VA turns to vendor in bid to salvage flawed financial system

An independent review will recommend how VA can get the project back on track, CIO Robert McFarland says.

The Veterans Affairs Department is trying to figure how to put its Core Financial and Logistics System back on track.

VA this month hired PricewaterhouseCoopers LLP to scrutinize its troubled financial management project. The New York company will conduct a four-month review of CoreFLS and make recommendations to set it right, VA CIO Robert McFarland said. VA pulled the plug last summer on a pilot program to test the new $472 million system at the Bay Pines Veterans Affairs Medical Center in St. Petersburg, Fla. Bay Pines has reverted to legacy financial software.

PricewaterhouseCoopers will take an accounting of VA's current financial status, determine what it will take to remedy the material weaknesses in its financial systems and recommend how to proceed with the CoreFLS project, McFarland said.

VA hired BearingPoint Inc. of McLean, Va., as the integrator to implement CoreFLS. The project's hurdles have turned on converting existing VA data and creating interfaces to VA's outdated financial systems.

Problems with CoreFLS led to substandard patient care and services at the Bay Pines hospital, according to inspector general findings.

'We found out that the implementation and integration that we were doing on that pilot was not going to work for us,' McFarland said. 'We then canceled the pilot and started looking at our environment much more in depth in hopes of coming away with a redesign that will implement a standardized system,' he said.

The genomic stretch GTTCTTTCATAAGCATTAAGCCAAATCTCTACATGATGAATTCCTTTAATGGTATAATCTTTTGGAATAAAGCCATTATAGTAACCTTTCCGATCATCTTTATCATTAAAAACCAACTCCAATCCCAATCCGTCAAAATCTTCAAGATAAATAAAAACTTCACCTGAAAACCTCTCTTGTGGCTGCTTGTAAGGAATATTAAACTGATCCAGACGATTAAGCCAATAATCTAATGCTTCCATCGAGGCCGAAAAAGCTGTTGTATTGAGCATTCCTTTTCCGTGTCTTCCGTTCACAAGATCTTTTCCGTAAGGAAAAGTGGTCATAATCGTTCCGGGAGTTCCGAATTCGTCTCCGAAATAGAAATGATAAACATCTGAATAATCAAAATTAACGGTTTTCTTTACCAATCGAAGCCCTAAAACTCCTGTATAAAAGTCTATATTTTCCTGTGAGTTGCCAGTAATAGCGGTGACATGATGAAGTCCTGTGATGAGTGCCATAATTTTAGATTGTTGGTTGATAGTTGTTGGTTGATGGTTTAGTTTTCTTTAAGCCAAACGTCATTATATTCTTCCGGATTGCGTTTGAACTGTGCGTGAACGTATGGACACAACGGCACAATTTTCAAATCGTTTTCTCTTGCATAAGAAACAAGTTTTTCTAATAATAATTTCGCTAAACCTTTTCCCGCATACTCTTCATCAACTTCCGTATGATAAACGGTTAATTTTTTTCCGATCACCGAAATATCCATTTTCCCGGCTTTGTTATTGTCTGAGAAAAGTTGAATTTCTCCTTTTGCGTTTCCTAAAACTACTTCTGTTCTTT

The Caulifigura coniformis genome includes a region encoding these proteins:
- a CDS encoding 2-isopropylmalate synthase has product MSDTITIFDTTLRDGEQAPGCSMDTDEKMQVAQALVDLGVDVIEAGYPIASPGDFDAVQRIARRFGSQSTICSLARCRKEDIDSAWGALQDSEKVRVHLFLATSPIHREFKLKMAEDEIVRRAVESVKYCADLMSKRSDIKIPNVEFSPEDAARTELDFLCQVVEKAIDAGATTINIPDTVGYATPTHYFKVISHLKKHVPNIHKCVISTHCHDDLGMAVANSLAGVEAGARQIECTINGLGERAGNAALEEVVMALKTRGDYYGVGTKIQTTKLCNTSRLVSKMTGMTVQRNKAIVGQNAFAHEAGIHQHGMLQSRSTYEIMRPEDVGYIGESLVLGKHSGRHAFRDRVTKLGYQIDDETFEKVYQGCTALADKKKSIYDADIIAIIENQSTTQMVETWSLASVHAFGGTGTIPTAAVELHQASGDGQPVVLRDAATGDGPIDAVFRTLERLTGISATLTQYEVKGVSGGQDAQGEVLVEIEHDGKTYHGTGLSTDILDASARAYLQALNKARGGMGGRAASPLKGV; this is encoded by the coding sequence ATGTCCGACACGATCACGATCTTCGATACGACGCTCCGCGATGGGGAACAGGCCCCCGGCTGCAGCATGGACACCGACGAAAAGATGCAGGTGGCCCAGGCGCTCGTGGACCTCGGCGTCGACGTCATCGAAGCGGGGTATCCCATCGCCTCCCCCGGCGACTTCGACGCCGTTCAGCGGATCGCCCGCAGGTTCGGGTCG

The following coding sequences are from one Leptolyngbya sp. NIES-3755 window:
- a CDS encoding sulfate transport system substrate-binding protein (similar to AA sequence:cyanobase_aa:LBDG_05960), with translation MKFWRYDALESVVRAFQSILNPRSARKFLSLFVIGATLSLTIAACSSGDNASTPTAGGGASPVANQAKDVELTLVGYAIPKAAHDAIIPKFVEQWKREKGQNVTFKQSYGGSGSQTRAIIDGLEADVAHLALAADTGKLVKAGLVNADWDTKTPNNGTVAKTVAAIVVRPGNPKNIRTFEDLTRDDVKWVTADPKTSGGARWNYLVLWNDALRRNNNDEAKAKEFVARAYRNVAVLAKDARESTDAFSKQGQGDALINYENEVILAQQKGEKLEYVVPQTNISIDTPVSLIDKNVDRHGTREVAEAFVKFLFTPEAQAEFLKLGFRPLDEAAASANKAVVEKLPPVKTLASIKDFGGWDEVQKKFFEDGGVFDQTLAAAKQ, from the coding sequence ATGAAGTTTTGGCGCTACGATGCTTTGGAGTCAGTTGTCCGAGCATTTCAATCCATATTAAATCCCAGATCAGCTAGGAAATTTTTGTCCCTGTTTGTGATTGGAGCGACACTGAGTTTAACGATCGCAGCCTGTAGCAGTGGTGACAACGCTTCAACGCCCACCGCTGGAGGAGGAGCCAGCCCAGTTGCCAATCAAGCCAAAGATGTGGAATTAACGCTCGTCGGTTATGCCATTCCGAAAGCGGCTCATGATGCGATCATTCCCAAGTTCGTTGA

A review board headed by the CIO is examining the CoreFLS pilot and the overall program to better modernize VA's financial and accounting processes.

The department's IG has said inadequate contracting and monitoring practices hindered CoreFLS deployment. Most of the legacy systems that must integrate with the new financial system contain inaccurate data because they have not been used properly, the IG reported last fall.

VA's evaluation of CoreFLS comes as the Office of Management and Budget is establishing an e-government project to consolidate federal financial management. Under the Financial Management Line of Business initiative, several agencies will provide financial systems and services to other agencies.

The initiative could affect CoreFLS. Under the Lines of Business initiative, OMB is strongly encouraging agencies to use the shared-services providers. Agencies that elect to use their own financial management systems will have to justify this to OMB.

But OMB won't require an agency to use the LOB financial providers unless the shared services meet the agency's needs, said Samuel Mok, co-chairman of the financial management project and chief financial officer of the Labor Department.

'I don't think it is OMB's intention that the Financial Management Line of Business is a vehicle to solve train wrecks,' Mok said. 'Any agency that can use the common system, please do. For those who can truly demonstrate a unique need, we don't want to standardize for standardization's sake.'

Nonetheless, a senior government official familiar with the financial management initiative said VA would be expected to consider migrating to a shared-services provider as part of its plan to resolve problems with CoreFLS.

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